Agriculture Legal Assistant

Agriculture legal assistants cannot give legal advice or represent individuals in court, but they play an important role in providing support for supervising lawyers as they prepare for litigation (the process of taking legal action). They draft contracts and other legal documents to submit to a lawyer for review. Additionally, they perform legal research, which might include reviewing documentation and performing interviews that will support arguments in the court setting or in legal briefs.

What Responsibilities Will I Have?

  • Draft contracts and other legal documents to submit to a lawyer for review
  • Perform legal research that will support arguments in the court setting
  • Provide administrative support to the lawyer and/or office as needed
  • Travel to farms or job sites to take photo documentation and conduct interviews
  • Assist in real estate closings, contract writing, filing articles of incorporation and partnership agreements
  • Edit documents thoroughly
  • Provide exceptional customer service to clients
  • Conduct preliminary interviews of clients and/or witnesses
  • Take courses to expand knowledge and capabilities
  • Keep cases organized by establishing a system for organizing files and documents
  • Record and prepare notes on court sessions, meetings and conferences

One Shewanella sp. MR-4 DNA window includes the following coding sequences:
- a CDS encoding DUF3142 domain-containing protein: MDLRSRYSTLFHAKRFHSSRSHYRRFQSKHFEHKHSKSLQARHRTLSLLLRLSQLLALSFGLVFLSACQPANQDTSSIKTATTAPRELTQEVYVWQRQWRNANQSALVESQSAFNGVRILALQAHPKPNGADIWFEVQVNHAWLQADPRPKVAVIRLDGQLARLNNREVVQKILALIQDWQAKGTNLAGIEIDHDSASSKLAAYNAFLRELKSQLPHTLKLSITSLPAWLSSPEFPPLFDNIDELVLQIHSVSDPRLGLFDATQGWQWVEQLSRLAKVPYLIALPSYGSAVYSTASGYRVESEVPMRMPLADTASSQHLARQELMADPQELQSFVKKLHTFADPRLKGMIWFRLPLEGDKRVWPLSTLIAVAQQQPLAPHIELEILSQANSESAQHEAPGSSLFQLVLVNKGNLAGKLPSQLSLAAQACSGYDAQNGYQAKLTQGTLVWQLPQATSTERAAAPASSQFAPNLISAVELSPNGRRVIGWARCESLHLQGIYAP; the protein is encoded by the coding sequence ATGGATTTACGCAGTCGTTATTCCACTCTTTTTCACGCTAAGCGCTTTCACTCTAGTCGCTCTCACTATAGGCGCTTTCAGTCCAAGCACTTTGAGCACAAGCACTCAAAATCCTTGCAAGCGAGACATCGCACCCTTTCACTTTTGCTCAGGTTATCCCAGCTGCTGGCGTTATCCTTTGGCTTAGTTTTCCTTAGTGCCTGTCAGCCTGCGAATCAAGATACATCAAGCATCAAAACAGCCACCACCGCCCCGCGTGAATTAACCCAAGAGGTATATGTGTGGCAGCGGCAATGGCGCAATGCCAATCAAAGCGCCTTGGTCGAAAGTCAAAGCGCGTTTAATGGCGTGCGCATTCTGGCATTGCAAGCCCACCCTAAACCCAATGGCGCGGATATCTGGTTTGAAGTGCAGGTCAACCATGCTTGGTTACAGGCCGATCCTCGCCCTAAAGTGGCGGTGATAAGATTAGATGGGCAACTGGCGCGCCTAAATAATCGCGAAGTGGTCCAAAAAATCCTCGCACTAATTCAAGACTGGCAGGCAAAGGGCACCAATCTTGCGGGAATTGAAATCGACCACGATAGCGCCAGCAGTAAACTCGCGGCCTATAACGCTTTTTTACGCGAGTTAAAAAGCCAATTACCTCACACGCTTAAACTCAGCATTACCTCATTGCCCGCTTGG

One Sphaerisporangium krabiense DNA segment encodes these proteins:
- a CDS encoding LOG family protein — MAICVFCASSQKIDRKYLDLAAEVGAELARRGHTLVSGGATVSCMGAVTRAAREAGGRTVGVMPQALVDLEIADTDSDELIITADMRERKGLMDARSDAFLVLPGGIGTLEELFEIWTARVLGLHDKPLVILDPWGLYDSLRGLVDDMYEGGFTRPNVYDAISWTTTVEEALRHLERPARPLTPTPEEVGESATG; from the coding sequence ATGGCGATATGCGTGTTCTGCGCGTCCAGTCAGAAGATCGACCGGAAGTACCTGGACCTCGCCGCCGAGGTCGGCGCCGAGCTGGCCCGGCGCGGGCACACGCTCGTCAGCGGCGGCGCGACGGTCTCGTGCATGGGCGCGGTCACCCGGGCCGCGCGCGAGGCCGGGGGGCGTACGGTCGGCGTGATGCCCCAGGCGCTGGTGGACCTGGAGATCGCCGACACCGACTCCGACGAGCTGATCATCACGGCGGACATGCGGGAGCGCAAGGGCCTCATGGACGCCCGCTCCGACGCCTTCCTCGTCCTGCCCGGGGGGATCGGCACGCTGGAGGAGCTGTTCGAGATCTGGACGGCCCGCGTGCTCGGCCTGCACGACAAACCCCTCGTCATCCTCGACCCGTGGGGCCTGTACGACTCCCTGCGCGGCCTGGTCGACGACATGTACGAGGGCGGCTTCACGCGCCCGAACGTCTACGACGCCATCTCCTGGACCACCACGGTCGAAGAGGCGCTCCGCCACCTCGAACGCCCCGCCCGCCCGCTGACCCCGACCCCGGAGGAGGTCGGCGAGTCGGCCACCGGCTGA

• File and manage electronic contracts
  • Draft correspondence to outside counsels and third parties
  • Contact clients to discuss areas of concern and solve problems
  • Assist in budgeting and invoice management
  • Provide assistance in meeting planning and booking travel
  • Answer and direct phone calls and respond to emails

Recommended High School Courses:

  • agricultural education
  • business
  • English
  • writing
  • public speaking
  • debate
  • computer skills

Education/Training Required:

Becoming an agriculture legal assistant requires an associate or bachelor’s degree in a related field such as agricultural law, political science, law, legal studies or a related field. Though not always required, some states may require a certificate, license or continued education to use certain titles such as “paralegal.”

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